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Acupuncture for Fibromyalgia Syndrome

by Dr. Elizabeth Langer

Fibromyalgia Syndrome

Fibromyalgia syndrome, or "fibromyalgia," is a disorder commonly associated with widespread pain throughout the body. However, there are many other accompanying symptoms, such as irritable bowel syndrome, difficulty with sleep, neurological pain, stress, and fatigue. Fibromyalgia is a “disease of exclusion,” meaning other illnesses must be ruled out before an official diagnosis can be made. This means that patients are subjected to a series of blood tests, urinalysis, and other various examinations and evaluations.

Though different treatment options are available, acupuncture is both gentle and effective in managing fibromyalgia.

How does Acupuncture Treat Fibromyalgia?

Fibromyalgia is usually treated based on symptoms. Many believe that fibromyalgia occurs when the nervous system overreacts to otherwise "normal" stimuli. Acupuncture calms the nervous system, allowing the body to better react to stimuli.

Acupuncture reduces the inflammation in people with fibromyalgia syndrome. It helps the body to metabolize excess water and better absorb nutrients from food. Acupuncture also improves circulation of the vascular system. Better circulation allows the body to receive more oxygen and other nutrients, improving function and decreasing pain.

Traditional Chinese Medicine and Acupuncture

In traditional Chinese medicine (TCM), pain is a result of impaired Qi circulation. Acupuncture reduces pain because it regulates and restores the balance of energy in the body. Though reducing pain is a major component of any treatment, it is necessary to identify the underlying cause. With fibromyalgia, both the nature of the pain and the patient's constitution must be considered. In TCM, impaired Qi movement can be due to either an "excess" or a "deficient" condition.

In excess conditions, Qi is unable to move through the channels due to blockages. Pathogenic Qi, Blood, and Fluids accumulate, create friction, and cause pain. Acupuncture “breaks up” these blockages and encourages movement through the channels. Areas of stagnation and stasis commonly manifest in the form of inflammation, tight muscles, and “knots” or trigger points. Trigger points are bands of contracted muscle tissue. They often feel like nodules and are sensitive to touch and pressure.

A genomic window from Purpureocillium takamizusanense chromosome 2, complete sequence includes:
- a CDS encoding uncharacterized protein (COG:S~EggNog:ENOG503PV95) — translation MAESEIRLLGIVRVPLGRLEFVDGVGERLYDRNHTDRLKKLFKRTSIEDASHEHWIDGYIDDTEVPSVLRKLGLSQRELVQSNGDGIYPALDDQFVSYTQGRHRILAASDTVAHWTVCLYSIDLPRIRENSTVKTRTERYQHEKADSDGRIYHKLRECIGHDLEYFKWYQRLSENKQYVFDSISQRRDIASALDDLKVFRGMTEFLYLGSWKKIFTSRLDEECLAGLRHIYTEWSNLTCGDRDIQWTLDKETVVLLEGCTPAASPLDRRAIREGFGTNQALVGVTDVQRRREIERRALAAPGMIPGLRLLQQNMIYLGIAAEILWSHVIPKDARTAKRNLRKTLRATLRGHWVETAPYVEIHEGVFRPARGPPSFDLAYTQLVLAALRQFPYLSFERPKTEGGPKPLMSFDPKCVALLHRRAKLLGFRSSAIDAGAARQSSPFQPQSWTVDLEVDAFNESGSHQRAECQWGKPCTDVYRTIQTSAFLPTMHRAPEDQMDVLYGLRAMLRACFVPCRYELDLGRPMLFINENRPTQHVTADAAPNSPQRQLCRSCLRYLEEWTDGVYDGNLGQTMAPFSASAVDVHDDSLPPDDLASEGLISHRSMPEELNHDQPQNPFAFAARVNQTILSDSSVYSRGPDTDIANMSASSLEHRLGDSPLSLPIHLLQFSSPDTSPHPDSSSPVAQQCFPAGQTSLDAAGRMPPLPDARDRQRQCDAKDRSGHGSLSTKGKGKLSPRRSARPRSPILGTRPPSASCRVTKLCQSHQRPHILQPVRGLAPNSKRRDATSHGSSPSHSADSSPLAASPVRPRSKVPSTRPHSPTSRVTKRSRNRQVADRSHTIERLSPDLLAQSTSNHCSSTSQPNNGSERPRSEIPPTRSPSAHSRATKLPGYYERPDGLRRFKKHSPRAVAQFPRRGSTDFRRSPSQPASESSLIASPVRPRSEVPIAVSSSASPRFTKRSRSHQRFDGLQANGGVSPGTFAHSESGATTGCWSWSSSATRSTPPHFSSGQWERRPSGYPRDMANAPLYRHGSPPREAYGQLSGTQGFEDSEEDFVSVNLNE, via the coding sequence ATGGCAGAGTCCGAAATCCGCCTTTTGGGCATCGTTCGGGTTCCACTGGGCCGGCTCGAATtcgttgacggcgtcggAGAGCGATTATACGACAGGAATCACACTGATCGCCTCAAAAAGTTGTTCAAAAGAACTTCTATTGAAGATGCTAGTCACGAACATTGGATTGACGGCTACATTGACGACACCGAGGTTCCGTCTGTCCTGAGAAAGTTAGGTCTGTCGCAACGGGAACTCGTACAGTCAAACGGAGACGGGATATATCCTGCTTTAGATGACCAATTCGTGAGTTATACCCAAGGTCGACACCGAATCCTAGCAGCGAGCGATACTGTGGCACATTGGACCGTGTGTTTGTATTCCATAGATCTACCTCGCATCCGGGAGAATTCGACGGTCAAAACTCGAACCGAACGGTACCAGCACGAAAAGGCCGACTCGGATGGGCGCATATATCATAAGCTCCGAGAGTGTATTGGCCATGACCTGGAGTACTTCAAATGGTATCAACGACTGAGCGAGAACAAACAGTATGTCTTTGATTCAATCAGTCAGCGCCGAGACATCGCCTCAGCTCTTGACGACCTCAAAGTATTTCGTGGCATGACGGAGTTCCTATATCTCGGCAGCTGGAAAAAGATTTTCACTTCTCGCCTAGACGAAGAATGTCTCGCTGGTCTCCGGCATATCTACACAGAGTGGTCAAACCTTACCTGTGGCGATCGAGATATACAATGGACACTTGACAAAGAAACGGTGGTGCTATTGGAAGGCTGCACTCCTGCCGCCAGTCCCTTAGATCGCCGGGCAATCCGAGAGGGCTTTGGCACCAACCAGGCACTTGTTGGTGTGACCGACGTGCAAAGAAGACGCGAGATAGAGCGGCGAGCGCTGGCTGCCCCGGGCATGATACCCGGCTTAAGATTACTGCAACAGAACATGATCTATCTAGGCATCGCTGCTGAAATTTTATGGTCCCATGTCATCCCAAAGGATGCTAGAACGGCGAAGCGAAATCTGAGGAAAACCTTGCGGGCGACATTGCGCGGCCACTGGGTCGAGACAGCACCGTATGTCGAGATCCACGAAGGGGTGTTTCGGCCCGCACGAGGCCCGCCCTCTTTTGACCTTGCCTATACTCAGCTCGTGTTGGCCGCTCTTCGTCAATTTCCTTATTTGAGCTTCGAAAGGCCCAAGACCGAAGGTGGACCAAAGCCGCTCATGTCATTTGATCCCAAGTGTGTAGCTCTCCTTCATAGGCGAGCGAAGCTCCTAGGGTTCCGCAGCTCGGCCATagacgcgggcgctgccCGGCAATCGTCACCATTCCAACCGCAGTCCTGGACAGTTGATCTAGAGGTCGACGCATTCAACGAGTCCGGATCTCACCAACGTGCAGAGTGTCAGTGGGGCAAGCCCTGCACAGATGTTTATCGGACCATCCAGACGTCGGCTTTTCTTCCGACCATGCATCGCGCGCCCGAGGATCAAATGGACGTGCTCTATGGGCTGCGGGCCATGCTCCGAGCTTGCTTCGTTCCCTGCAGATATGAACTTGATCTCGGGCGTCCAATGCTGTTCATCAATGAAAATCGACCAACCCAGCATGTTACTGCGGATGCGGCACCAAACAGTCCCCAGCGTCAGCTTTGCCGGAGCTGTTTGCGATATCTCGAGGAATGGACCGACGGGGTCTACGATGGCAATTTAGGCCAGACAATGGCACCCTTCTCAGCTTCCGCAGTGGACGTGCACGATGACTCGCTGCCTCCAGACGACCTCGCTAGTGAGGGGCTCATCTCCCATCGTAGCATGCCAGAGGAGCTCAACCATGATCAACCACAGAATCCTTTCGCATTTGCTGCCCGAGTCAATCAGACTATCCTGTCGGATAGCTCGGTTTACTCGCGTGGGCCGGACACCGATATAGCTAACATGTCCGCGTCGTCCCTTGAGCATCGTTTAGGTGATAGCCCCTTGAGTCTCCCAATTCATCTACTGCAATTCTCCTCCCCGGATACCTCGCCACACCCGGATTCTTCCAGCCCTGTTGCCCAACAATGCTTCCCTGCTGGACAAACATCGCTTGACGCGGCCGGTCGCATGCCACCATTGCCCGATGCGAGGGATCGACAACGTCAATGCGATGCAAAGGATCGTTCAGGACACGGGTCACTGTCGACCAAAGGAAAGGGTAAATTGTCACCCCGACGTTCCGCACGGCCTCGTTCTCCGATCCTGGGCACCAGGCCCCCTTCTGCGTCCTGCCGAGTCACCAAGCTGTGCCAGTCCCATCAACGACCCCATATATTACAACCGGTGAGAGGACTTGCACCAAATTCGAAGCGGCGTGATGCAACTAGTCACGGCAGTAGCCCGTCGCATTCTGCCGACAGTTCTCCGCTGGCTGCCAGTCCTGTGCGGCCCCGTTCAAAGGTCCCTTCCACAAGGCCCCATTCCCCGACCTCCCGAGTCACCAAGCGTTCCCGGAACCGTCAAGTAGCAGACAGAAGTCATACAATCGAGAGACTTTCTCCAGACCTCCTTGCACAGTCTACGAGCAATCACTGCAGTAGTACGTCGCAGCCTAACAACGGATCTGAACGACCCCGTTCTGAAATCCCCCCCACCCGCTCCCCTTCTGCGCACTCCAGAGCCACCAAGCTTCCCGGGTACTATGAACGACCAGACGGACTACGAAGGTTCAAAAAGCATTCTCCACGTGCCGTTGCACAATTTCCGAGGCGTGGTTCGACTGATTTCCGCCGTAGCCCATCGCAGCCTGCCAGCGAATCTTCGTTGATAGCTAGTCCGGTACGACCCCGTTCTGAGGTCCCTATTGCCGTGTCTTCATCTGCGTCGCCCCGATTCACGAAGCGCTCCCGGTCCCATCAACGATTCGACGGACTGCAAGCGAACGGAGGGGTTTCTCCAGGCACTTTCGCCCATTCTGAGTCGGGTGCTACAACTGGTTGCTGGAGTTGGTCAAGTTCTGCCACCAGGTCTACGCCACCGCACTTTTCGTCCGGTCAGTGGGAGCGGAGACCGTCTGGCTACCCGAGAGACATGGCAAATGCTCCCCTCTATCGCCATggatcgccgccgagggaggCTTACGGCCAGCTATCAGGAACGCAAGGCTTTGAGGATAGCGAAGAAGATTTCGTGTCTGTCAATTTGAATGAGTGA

In deficient conditions, the body is not producing enough Qi, or other vital substances, to function properly. Deficient conditions are manifested in symptoms of overall tenderness, aching, and fatigue.

Patients often present with both excess and deficiency symptoms. Treating the excess is relatively easy... Excess conditions can often (not always) be resolved in a few treatments. Treating pain related to a deficiency can be more complex. Treatments should be based on nourishment and boosting Qi. If treatments are too aggressive with a deficient condition, the patient can feel exhausted and run-down.

Can Acupuncture Cure Fibromyalgia Syndrome?

Unfortunately, there is no cure for fibromyalgia syndrome. Acupuncture helps to manage pain and reduce symptoms, but claiming that it "cures" fibromyalgia would be incorrect. However, relief is usually obtained in only a few visits. A treatment plan should be discussed with because symptoms will re-occur. Regular treatments will prevent flare-ups and reduce the intensity of the symptoms.

Treating fibromyalgia is all about balance. What works for one person may not work for another. A qualified health care provider should work with their patients to find the best treatment strategy possible.

Points to Consider

Spleen 21 (Dabao)

AKA the "fibromyalgia point," this acupuncture point is helps to alleviate aches and pains throughout the body. It is located on the mid-axillary line, between the sixth and seventh ribs.

Pericardium 6 (Neiguan)

An effective point for general pain relief. Pericardium 6 helps to relieve stress, nausea, and that feeling of tightness in the chest. It is located on the inside of the wrist, about two inches above the crease between the tendons of the palmaris longus and flexor radialis muscles.

Stomach 36 (Zusanli)

This acupuncture point has many benefits. In addition to giving the body a great energy boost, it can help to improve digestion, bloating, and benefits the muscles, ligaments, and tendon. It also helps for localized knee pain. Stomach 36 can also help coughing and asthma. It may even function to reduce stress. Plus, it has been shown to enhance the immune system of post-surgery rats with gastric carcinoma (Lai, Wang, Wang, Tang, Kong & Xu, 2008). It is located below the knee, between the fibular head and tibia, at the level of the tibial tuberosity.

Liver 3 (Taichong)

This point is located on the top of the foot in the depression between the first and second metatarsal bones. By soothing the Liver and coursing Qi throughout the body, Liver 3 is able to not only relieve pain, but it can also be used to calm stress, alleviate headaches, and benefit the eyes.

Hua Tuo Jia Ji Points

These are a series of 17 bilateral points located right next to the spinous processes. The spinous processes are the parts of the vertebra that are visible under the skin on the back. By stimulating these points, the nervous system is directly impacted. Since fibromyalgia is due to an overactive nervous system, utilizing the Hua Tuo Jia Ji points can have a dramatic effect on managing symptoms.


References

Lai, M., Wang, S., Wang, Y., Tang, C., Kong, L., & Xu, X. (2008). [Effects of electroacupuncture of "Zusanli" (ST 36), "Hegu" (LI 4) and/or "Sanyinjiao" (SP 9) on immunofunction in gastric carcinectomy rats]". Zhen Ci Yan Jiu, 4, 245-9. Retrieved from http://www.ncbi.nlm.nih.gov/pubmed/?term=acupuncture stomach 36 white blood cells